Boffins have found evidence that suggests an ancient glacier was once at the bottom of a huge chasm known as the Grand Canyon of Mars.
The UK confirmed its global leadership in the burgeoning Innovation Consultancy industry with the opening of a "Digital Catapult Centre" in King’s Cross, London.
Insight EMEA claims to have taken a step forward on the long and winding path to tech services glory by recruiting a former Cisco and PricewaterhouseCoopers consulting chief to head up a newly erected division.
Welcome back to SAN array land, Oracle. Larry Ellison's company has reinvented its Pillar Axiom 600 SAN array as a hybrid flash/disk array, the FS1-2, with auto-tiering and noisy neighbours sorted.
The Department for Work and Pensions' deeply troubled Universal Credit project has lost yet another chief, after Howard Shiplee quit the role on Monday.
With one eye on data sovereignty issues Cisco has hauled another batch of companies onto the Intercloud bandwagon, including telcos, channel partners and cloudy service providers.
Comment According to most of the broadsheets, if there is a Conservative government after the next General Election, the European Court of Human Rights will no longer be able to overrule British courts.
Promo Amazon Web Services rolls into London on 21 October with an Enterprise Summit. And it is bringing out the big guns, with speakers from FTSE 100 companies.
Scientists have discovered that dolphins are sensitive to magnetic fields, shedding some light on how the lusty mammals navigate the oceans.
Cray has new XC40 and CS400 superduper computers using Haswell processors and DataWarp burst buffer tech to keep the Haswell cores crammed with data to process.
eBay has spun off its PayPal subsidiary after months of telling “noisy” activist investor Carl Icahn to shut up about it because it would never happen.
+Comment Humblebrag site Ello, which has positioned itself as a worthy Web2.0rhea antiserum to the ad-poisoned Facebook, has come under attack from spammers.
Exclusive Frustrated Brussels regulators have ordered mobe-makers to spill the beans on Google’s secret Android contracts – or face a fine.
The European Commission officially announced today that it is looking into the possibility that Apple received illegal state aid from Ireland in 1991 and 2007.
Beijing has approved the new iPhone 6 for sale after regulators were reassured that the devices contain no backdoors allowing NSA snooping.
The new, interesting and really rather good Blackberry Passport will soon be available to Brits on Vodafone. That is to say “will” rather than “is” as Vodafone isn’t taking pre-orders for the device, which will go on sale tomorrow, and there is currently no pricing information.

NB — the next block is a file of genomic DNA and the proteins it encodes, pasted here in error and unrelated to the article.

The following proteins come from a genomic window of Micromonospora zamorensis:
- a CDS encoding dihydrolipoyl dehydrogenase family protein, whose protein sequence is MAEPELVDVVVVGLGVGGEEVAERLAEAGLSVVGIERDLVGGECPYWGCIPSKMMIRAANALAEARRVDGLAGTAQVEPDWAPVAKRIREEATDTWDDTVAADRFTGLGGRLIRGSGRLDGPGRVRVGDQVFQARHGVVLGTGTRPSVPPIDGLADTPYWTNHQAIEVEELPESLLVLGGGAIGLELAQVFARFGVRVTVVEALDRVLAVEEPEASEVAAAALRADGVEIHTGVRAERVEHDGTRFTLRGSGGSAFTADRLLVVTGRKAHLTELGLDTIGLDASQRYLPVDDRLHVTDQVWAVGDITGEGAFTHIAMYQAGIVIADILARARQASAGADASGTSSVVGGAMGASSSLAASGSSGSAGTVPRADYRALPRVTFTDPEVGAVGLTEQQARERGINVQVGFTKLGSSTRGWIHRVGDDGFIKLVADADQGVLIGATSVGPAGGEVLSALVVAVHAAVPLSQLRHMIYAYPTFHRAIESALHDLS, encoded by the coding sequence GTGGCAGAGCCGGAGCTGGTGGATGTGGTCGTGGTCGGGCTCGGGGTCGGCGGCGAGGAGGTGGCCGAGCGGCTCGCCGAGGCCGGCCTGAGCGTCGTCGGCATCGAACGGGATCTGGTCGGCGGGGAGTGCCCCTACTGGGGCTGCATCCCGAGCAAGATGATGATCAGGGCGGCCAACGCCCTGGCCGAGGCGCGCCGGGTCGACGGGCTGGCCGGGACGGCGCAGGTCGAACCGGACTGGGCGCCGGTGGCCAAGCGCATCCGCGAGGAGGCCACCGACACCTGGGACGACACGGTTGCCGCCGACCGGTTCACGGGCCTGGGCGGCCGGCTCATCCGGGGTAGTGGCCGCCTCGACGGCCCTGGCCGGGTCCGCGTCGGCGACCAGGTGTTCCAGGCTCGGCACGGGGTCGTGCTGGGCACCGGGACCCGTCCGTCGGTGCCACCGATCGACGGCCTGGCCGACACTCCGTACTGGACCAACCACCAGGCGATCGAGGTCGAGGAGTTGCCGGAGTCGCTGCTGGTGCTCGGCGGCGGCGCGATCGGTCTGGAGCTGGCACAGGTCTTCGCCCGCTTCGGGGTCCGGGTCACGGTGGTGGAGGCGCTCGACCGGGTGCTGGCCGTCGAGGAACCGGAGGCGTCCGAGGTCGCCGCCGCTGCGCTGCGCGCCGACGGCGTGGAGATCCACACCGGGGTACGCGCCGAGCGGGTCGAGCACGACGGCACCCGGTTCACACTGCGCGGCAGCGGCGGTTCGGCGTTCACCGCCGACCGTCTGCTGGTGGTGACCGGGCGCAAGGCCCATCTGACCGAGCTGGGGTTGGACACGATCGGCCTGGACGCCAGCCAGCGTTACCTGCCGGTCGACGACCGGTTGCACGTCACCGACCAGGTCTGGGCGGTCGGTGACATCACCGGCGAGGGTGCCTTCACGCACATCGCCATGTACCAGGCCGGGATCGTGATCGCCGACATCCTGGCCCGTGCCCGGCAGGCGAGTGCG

George Clooney and his new wife – a human rights lawyer who has represented six-fingered embassy dweller Julian AssangeTM – went to extreme lengths to safeguard the privacy of their wedding, even issuing guests with "burner phones" under their control.
Apple is suing Steven Lamar, the man who is currently suing Beats for allegedly cutting him out of its Apple deal, alleging that he had falsely claimed to be a co-founder of the electronics firm.
HP is rumoured to be in talks with Cleversafe to sell its object storage alongside HP's own StoreAll object storage offering. HP says it might indeed resell third-party products, but it's naming no names.
Top brainboxes using advanced technology say they may have found a "smoking gun" in the form of a bite mark inflicted during a long-ago battle between a mighty dinosaur and another giant reptile.
Virty kingpin VMware has raided SAP’s channel exec reservation and made off with industry vet Phil Croxford.
Consumers carelessly use public Wi-Fi without regard for their personal privacy, even blithely agreeing to surrender their first born in exchange for the opportunity to check their emails without paying.
EGX 2014 After a week of hitting ferrets with my new Gauntlet inflatable promotional chicken leg and dying far too often in multiplayer set on hard, it eventually occurs to me: "Lucy needs daylight". Admittedly, I wasn’t outdoors for long as my venture out of the house took me to EGX, formerly Eurogamer Expo and apparently the UK's biggest gaming event dedicated to the wonderful world of video games and gaming in general.
Developments around "tokenisation" should help to “instil confidence in a payments environment challenged by more frequent data breaches” and fraud, according to a report released by the Federal Reserve Bank of Boston.
Storagebod Has EMC started an unwelcome trend? I had a discussion about roadmaps with a vendor this week, and its reps talked about substantial upcoming changes to their architecture. My questioning, "but surely that’s not just a disruptive upgrade but destructive?" was met with an affirmative. Of course, like EMC's XtremIO upgrades, the update would not be compulsory, but probably an advisable installation.